China to enforce new rules tackling corruption and improving transparency
Chinese authorities will put into effect on Wednesday a series of new rules aiming to tackle corruption, boost railway safety, curb exaggerated television commercials, and generally improve quality of life for the public, state media reports.
Individuals will be required to declare their overseas financial assets and liabilities to the state through the country’s Administration of Foreign Exchange from January 1.
The new rule comes two days after state news agency Xinhua reported that the authorities had called for “strict enforcement” of a regulation last revised in 2010 requiring officials to report their personal and family assets to the state.
The more than 20,000 civilian personnel within the People’s Liberation Army will be stripped of the privilege of free public transportation and discounts at tourist attractions. They will be issued a new personnel card distinguishing them from the PLA’s servicemen.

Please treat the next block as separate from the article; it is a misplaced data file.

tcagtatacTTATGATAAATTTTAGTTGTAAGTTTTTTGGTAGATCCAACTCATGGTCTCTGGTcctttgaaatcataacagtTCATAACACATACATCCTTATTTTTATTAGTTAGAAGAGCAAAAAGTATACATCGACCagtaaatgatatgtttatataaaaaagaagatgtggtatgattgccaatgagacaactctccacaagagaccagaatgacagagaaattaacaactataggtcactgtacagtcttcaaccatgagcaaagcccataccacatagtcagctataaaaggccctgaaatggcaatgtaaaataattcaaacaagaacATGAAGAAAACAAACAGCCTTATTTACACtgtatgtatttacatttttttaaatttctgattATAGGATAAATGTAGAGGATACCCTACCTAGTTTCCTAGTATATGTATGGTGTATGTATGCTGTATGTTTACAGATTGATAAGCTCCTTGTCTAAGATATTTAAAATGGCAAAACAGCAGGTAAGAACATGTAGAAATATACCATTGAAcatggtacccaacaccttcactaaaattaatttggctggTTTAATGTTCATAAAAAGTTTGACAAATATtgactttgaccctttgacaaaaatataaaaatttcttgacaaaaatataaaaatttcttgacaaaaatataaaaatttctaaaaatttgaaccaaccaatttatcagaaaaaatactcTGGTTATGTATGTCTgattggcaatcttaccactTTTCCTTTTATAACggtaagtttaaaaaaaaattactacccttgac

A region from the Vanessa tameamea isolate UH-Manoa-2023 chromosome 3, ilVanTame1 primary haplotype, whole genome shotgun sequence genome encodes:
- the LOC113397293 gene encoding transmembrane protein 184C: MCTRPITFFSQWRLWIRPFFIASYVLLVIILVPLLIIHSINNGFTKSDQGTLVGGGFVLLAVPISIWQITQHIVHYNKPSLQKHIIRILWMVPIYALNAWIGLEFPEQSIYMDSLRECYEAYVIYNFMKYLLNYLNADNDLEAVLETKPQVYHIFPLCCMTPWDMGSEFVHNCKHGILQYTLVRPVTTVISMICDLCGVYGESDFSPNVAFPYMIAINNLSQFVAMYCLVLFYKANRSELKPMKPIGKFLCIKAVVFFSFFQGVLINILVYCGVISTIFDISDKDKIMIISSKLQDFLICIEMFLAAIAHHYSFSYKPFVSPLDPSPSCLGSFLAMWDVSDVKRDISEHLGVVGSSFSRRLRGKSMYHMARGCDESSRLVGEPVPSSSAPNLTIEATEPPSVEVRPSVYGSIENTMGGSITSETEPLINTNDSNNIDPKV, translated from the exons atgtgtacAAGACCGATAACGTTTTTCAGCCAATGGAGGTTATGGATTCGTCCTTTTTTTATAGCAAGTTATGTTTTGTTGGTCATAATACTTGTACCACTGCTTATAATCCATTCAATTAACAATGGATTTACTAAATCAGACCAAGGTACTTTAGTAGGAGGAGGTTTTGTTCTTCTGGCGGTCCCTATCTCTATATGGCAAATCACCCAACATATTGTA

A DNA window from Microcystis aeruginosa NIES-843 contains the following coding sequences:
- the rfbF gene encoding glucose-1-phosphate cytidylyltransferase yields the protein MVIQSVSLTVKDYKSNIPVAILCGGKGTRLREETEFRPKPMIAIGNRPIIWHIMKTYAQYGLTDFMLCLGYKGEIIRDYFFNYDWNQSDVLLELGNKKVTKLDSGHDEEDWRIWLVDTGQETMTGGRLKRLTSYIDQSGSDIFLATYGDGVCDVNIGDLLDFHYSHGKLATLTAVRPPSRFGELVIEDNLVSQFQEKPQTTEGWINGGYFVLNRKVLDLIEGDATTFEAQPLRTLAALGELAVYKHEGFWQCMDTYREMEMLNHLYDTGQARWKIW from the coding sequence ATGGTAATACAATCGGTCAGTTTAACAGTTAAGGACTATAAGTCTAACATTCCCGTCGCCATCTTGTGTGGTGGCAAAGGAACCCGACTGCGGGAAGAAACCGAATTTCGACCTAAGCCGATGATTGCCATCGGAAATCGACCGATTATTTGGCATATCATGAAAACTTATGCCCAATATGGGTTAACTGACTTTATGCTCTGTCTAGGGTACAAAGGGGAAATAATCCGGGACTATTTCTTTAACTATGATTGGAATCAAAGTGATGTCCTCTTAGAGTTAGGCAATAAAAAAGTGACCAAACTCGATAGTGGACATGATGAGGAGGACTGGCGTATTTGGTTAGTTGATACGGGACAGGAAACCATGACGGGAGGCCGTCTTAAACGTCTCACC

Another New Year’s resolution for the authorities is to increase transparency in the country’s legal system. All judgments except those involving state secrets and individuals’ privacy rights will be published online for public scrutiny from next year. Courts across the country will also strive to standardise the sentencing system.
The media control authority will also scrutinise shopping commercials screened on nationwide television channels. It has banned all satellite television stations from running shopping commercials from 6pm to midnight, as well as limiting the screening of such commercials to less than once per hour, for no longer than three minutes each time.
Scams where people are fooled into buying products through shopping commercials in which actors grossly exaggerate product effects have been widely reported in the mainland.
Meanwhile under a new rule imposed by the railway authority, individuals found smoking, disrupting order on trains or engaging in vandalism will be fined up to 2,000 yuan (HK$2,540) while their employers will be subjected to a fine up to 50,000 yuan (HK$63,400).
The finance ministry will lower the tariffs on 760 kinds of imported products to boost consumption from January 1, while the taxation authority said it would adjust purchase tax imposed on cars that see a price drop accordingly from the new year.